June Allyson was the girl that every G.I. wanted to marry. Her sweet presence provided a happy glow to many 1940’s musical-romances. But ever a true performer, her roles in the ‘70s showed a darker depth. She found the emotional heart of a vengeful bisexual in the Giallo style murder mystery They Only Kill Their Masters, giving the film’s final moments an understated punch. The television film The Curse of the Black Widowprovided a bit more of the fun side of horror with Allyson’s Olga getting the sticky end of an old family curse.
But even in supernatural circumstances, this Golden Age icon was always accessible. Anyone with an ounce of humanity and self doubt could definitely relate to Allyson’s sorrowful take on Just Imaginefrom Good News, one of her most popular projects.
Granted, the elegant Jo Ann Sayers shared a strong professional association with one of the grand dames of cinema, Rosalind Russell. Sayers not only co-starred with Russell in the bright 1939 mystery Fast and Loose, but she also originated the title role in My Sister Eileen, a popular comedy that would bring Russell continued success in later years. Sayers, perhaps, showed her greatest sense of fortitude, though, in her final major screen role. As the determined Judith Blair, a skilled nurse and the favored companion of the investigative Dr. Mason, Sayers brings a sense of true spunk to the 1940 Boris Karloff thriller The Man With Nine Lives and proves that the women of those early horror programmers were often just as vital and adventurous as their male counterparts.
Following the determined Mason (Roger Pryor) to a deserted island, Sayers’ Blair is a magnificent trooper. Even after falling through loose flooring, she helps her curious companion pick away at a wall of ice and assists him in reviving the slumbering Leon Kravaal (Karloff), whose work has kept him (and several other unfortunates) secreted away in a coma for 10 years. Mason is thrilled when Kravaal awakens because, separately, the two have been trying to regulate the use of elongated deep freeze to cure patients of terminal disease. Soon Kravaal realizes that he has accidentally perfected his formula, but the antagonism of the three companions who have been trapped along with him proves to be disastrous. After a one of the men is shot, the unhinged Kravaal kidnaps everyone, determined to perfect his work on them.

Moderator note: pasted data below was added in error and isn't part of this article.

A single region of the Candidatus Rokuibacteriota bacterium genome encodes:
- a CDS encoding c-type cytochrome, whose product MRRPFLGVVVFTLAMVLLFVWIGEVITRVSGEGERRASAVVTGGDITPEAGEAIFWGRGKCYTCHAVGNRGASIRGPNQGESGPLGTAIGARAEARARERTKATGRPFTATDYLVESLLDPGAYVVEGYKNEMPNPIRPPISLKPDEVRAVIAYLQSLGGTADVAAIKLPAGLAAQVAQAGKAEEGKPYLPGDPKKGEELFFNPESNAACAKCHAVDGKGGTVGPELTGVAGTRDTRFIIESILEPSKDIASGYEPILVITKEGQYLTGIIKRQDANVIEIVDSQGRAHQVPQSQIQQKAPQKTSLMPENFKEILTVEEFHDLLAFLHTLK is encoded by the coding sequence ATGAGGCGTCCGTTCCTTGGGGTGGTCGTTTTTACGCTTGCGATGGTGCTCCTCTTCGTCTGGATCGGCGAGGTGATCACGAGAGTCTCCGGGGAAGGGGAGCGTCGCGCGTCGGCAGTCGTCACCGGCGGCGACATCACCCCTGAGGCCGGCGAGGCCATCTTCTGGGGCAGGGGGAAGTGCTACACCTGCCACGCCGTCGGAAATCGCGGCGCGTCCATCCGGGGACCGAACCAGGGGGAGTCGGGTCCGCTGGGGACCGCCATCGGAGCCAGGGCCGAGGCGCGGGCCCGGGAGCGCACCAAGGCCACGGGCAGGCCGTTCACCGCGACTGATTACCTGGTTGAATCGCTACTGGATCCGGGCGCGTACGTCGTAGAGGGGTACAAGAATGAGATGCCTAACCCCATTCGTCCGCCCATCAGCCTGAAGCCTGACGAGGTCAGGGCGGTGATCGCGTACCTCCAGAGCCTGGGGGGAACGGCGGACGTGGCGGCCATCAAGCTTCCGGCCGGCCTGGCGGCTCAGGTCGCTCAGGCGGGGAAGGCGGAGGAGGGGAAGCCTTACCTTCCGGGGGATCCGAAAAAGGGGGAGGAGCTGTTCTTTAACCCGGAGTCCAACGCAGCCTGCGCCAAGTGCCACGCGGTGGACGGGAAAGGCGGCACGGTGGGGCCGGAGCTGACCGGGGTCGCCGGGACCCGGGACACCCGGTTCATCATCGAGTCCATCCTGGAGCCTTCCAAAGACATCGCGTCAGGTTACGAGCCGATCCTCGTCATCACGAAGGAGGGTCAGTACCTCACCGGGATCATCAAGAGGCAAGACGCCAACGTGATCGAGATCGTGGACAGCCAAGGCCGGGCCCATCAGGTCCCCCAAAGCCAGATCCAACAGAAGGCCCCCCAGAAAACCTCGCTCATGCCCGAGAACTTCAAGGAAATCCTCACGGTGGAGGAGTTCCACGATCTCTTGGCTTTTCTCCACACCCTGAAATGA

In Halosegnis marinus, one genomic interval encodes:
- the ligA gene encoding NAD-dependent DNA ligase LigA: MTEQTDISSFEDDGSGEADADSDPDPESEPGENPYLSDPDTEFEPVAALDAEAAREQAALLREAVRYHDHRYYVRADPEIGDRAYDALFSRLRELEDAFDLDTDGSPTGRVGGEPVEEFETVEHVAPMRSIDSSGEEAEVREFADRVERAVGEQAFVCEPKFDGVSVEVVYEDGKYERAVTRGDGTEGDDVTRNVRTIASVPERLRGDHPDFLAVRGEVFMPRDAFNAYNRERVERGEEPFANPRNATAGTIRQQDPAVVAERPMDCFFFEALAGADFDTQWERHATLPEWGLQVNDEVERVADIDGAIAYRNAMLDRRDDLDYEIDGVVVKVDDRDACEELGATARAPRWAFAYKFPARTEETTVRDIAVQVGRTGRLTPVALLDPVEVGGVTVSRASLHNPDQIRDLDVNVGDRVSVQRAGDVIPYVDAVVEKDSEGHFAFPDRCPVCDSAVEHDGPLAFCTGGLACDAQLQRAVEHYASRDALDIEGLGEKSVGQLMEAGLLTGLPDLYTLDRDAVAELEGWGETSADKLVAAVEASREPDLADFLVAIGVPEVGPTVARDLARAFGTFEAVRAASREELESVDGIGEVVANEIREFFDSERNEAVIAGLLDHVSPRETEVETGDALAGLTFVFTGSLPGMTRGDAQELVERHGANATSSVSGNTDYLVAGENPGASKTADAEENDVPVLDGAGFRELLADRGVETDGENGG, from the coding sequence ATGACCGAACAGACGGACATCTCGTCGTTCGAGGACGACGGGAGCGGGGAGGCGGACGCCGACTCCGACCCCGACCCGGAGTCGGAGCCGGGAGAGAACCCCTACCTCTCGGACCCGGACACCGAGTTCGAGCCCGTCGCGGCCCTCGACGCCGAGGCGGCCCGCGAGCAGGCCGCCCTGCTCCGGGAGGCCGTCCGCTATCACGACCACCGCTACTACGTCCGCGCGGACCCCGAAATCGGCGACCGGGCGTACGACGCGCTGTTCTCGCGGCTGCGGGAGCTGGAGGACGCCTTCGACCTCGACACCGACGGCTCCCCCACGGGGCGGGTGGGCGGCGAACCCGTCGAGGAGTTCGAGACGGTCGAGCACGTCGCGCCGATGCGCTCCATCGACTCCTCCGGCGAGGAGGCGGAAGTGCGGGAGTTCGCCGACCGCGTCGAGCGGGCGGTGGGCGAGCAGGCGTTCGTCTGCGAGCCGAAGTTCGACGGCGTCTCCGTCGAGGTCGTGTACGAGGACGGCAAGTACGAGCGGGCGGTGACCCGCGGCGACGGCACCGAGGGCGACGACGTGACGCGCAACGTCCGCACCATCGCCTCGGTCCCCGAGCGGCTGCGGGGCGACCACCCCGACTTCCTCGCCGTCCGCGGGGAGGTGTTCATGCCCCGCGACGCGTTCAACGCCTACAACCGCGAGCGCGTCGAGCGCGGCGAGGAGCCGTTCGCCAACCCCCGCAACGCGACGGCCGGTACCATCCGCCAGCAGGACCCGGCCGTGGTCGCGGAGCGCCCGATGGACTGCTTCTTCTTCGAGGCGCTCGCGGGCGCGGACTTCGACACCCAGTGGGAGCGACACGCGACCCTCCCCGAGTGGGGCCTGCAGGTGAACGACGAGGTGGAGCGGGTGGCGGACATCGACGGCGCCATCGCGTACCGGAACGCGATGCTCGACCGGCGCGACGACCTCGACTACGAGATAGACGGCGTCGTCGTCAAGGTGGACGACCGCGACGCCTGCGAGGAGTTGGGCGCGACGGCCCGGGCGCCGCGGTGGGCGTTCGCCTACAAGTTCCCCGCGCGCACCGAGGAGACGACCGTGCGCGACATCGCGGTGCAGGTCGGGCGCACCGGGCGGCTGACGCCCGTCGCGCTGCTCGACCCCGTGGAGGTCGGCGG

Soon Blair is serving as cook, conscience and companion to all. As their numbers dwindle due to Kravaal’s psychosis, she even allows herself to be the mad doctor’s final guinea pig in order to spare Mason. With dignity and poise, Sayers enacts mother, heroine and dignified pin-up here – while the men are often regulated to simple emotions such as fear and anger. Sayers also foreshadows the popular final girl characters of the early 80s when Blair survives Kravaal’s tinkering and lives to work another day with Mason.
Naturally, Karloff, sporting a dusty beard, is magnetic here, portraying a handsome and soft spoken genius eternally teetering eternally on the brink of madness. Visually, cinematographer Benjamin Kline also captures the icy set design with a taut arctic sweep, offering up a nice alternative to the moors and shadowy corners of the day’s popular Frankenstein and Wolf Manpieces. But the most impressive piece of cinema elegance here may be Sayers’ lovely cheekbones and expressive eyes, making her take on Blair a force of celluloid nature in every sense of the word.
Until the next time – SWEET love and pink GRUE, Big Gay Horror Fan!